Host and deploy ASP.NET Core Blazor

By Luke Latham, Rainer Stropek, and Daniel Roth


Blazor WebAssembly in preview

Blazor Server is supported in ASP.NET Core 3.0. Blazor WebAssembly is in preview for ASP.NET Core 3.1.

Publish the app

Apps are published for deployment in Release configuration.

  1. Select Build > Publish {APPLICATION} from the navigation bar.
  2. Select the publish target. To publish locally, select Folder.
  3. Accept the default location in the Choose a folder field or specify a different location. Select the Publish button.

Publishing the app triggers a restore of the project's dependencies and builds the project before creating the assets for deployment. As part of the build process, unused methods and assemblies are removed to reduce app download size and load times.

A Blazor WebAssembly app is published to the /bin/Release/{TARGET FRAMEWORK}/publish/{ASSEMBLY NAME}/dist folder. A Blazor Server app is published to the /bin/Release/{TARGET FRAMEWORK}/publish folder.

The assets in the folder are deployed to the web server. Deployment might be a manual or automated process depending on the development tools in use.

App base path

The app base path is the app's root URL path. Consider the following main app and Blazor app:

  • The main app is called MyApp:
    • The app physically resides at d:\MyApp.
    • Requests are received at{MYAPP RESOURCE}.
  • A Blazor app called CoolApp is a sub-app of MyApp:
    • The sub-app physically resides at d:\MyApp\CoolApp.
    • Requests are received at{COOLAPP RESOURCE}.

Without specifying additional configuration for CoolApp, the sub-app in this scenario has no knowledge of where it resides on the server. For example, the app can't construct correct relative URLs to its resources without knowing that it resides at the relative URL path /CoolApp/.

To provide configuration for the Blazor app's base path of, the <base> tag's href attribute is set to the relative root path in the wwwroot/index.html file:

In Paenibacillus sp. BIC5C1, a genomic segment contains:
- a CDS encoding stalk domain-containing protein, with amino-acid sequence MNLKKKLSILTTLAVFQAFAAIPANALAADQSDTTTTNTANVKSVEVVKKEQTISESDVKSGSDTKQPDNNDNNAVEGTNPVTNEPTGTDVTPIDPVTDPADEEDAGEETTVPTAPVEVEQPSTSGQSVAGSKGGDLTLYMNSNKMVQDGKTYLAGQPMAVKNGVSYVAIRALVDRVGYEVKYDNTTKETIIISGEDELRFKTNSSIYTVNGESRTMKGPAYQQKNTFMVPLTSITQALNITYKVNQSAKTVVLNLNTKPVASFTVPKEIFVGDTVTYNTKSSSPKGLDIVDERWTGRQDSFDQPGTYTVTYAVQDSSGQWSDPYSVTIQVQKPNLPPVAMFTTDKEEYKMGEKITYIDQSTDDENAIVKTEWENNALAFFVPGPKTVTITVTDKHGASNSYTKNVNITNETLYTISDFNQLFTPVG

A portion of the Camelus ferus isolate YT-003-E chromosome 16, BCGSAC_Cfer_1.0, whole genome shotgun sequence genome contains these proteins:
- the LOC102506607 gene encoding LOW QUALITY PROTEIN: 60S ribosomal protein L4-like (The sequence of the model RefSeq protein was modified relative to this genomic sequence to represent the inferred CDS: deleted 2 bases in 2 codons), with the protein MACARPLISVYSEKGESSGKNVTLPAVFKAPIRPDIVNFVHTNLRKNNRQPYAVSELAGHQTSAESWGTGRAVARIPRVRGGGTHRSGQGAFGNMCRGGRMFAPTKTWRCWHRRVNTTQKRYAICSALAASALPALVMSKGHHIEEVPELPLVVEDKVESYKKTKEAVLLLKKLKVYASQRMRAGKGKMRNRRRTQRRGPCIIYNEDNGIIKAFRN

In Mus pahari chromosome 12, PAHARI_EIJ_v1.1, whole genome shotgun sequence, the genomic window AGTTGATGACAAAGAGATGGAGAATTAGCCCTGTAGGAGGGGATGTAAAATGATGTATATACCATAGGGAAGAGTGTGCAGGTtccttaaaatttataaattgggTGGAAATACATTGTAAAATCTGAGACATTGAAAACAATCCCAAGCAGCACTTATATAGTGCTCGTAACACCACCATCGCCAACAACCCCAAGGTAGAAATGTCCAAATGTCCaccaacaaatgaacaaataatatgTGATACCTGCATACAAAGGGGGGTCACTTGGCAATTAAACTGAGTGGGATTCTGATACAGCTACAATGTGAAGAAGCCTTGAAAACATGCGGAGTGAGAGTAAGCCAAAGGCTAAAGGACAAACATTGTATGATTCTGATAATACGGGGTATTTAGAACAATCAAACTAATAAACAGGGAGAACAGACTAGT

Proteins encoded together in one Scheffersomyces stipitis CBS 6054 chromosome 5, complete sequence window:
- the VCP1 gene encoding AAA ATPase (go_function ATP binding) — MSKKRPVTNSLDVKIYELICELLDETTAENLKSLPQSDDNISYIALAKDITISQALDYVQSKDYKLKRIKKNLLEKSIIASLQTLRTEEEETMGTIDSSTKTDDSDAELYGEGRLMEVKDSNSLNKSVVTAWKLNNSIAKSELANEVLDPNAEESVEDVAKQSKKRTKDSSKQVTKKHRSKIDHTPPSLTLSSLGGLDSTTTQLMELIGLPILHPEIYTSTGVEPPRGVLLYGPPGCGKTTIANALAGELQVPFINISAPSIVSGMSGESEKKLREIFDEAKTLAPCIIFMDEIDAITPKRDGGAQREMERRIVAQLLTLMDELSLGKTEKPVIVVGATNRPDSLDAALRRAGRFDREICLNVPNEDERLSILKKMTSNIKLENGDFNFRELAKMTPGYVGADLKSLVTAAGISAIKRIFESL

<base href="/CoolApp/">

By providing the relative URL path, a component that isn't in the root directory can construct URLs relative to the app's root path. Components at different levels of the directory structure can build links to other resources at locations throughout the app. The app base path is also used to intercept hyperlink clicks where the href target of the link is within the app base path URI spaceā€”the Blazor router handles the internal navigation.

In many hosting scenarios, the relative URL path to the app is the root of the app. In these cases, the app's relative URL base path is a forward slash (<base href="/" />), which is the default configuration for a Blazor app. In other hosting scenarios, such as GitHub Pages and IIS sub-apps, the app base path must be set to the server's relative URL path to the app.

To set the app's base path, update the <base> tag within the <head> tag elements of the wwwroot/index.html file. Set the href attribute value to /{RELATIVE URL PATH}/ (the trailing slash is required), where {RELATIVE URL PATH} is the app's full relative URL path.

For an app with a non-root relative URL path (for example, <base href="/CoolApp/">), the app fails to find its resources when run locally. To overcome this problem during local development and testing, you can supply a path base argument that matches the href value of the <base> tag at runtime. To pass the path base argument when running the app locally, execute the dotnet run command from the app's directory with the --pathbase option:

dotnet run --pathbase=/{RELATIVE URL PATH (no trailing slash)}

For an app with a relative URL path of /CoolApp/ (<base href="/CoolApp/">), the command is:

dotnet run --pathbase=/CoolApp

The app responds locally at http://localhost:port/CoolApp.


For deployment guidance, see the following topics: